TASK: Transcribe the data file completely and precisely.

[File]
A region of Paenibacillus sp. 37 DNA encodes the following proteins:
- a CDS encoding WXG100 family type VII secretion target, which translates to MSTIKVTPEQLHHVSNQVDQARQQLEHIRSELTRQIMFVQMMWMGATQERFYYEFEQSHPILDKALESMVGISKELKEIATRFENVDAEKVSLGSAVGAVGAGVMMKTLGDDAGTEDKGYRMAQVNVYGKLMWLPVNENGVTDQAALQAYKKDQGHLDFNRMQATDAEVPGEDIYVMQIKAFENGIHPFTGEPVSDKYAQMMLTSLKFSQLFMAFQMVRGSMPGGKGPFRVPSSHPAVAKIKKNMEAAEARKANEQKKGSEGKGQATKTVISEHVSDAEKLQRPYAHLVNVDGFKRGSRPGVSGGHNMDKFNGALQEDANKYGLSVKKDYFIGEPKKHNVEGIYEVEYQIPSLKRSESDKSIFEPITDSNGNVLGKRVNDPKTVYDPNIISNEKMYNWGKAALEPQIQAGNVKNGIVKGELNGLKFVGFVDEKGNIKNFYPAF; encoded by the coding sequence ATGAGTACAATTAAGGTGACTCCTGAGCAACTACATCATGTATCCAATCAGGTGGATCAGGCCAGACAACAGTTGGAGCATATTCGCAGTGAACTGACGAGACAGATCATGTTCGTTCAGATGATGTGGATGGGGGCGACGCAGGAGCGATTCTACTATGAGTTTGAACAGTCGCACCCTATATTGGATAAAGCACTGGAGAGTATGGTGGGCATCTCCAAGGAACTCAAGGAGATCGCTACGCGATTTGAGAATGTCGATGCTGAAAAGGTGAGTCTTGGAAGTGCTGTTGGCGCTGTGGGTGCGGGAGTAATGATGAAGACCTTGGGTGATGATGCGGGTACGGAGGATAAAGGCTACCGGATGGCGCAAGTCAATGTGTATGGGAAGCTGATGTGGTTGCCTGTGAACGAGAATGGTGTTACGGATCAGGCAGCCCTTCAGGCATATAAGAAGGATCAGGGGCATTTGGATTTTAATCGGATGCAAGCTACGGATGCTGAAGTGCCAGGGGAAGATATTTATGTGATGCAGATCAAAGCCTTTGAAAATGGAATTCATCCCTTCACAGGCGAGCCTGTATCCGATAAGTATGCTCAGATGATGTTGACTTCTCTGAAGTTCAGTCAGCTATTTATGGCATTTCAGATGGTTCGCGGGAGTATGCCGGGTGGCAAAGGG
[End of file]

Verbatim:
A region of Paenibacillus sp. 37 DNA encodes the following proteins:
- a CDS encoding WXG100 family type VII secretion target, which translates to MSTIKVTPEQLHHVSNQVDQARQQLEHIRSELTRQIMFVQMMWMGATQERFYYEFEQSHPILDKALESMVGISKELKEIATRFENVDAEKVSLGSAVGAVGAGVMMKTLGDDAGTEDKGYRMAQVNVYGKLMWLPVNENGVTDQAALQAYKKDQGHLDFNRMQATDAEVPGEDIYVMQIKAFENGIHPFTGEPVSDKYAQMMLTSLKFSQLFMAFQMVRGSMPGGKGPFRVPSSHPAVAKIKKNMEAAEARKANEQKKGSEGKGQATKTVISEHVSDAEKLQRPYAHLVNVDGFKRGSRPGVSGGHNMDKFNGALQEDANKYGLSVKKDYFIGEPKKHNVEGIYEVEYQIPSLKRSESDKSIFEPITDSNGNVLGKRVNDPKTVYDPNIISNEKMYNWGKAALEPQIQAGNVKNGIVKGELNGLKFVGFVDEKGNIKNFYPAF; encoded by the coding sequence ATGAGTACAATTAAGGTGACTCCTGAGCAACTACATCATGTATCCAATCAGGTGGATCAGGCCAGACAACAGTTGGAGCATATTCGCAGTGAACTGACGAGACAGATCATGTTCGTTCAGATGATGTGGATGGGGGCGACGCAGGAGCGATTCTACTATGAGTTTGAACAGTCGCACCCTATATTGGATAAAGCACTGGAGAGTATGGTGGGCATCTCCAAGGAACTCAAGGAGATCGCTACGCGATTTGAGAATGTCGATGCTGAAAAGGTGAGTCTTGGAAGTGCTGTTGGCGCTGTGGGTGCGGGAGTAATGATGAAGACCTTGGGTGATGATGCGGGTACGGAGGATAAAGGCTACCGGATGGCGCAAGTCAATGTGTATGGGAAGCTGATGTGGTTGCCTGTGAACGAGAATGGTGTTACGGATCAGGCAGCCCTTCAGGCATATAAGAAGGATCAGGGGCATTTGGATTTTAATCGGATGCAAGCTACGGATGCTGAAGTGCCAGGGGAAGATATTTATGTGATGCAGATCAAAGCCTTTGAAAATGGAATTCATCCCTTCACAGGCGAGCCTGTATCCGATAAGTATGCTCAGATGATGTTGACTTCTCTGAAGTTCAGTCAGCTATTTATGGCATTTCAGATGGTTCGCGGGAGTATGCCGGGTGGCAAAGGG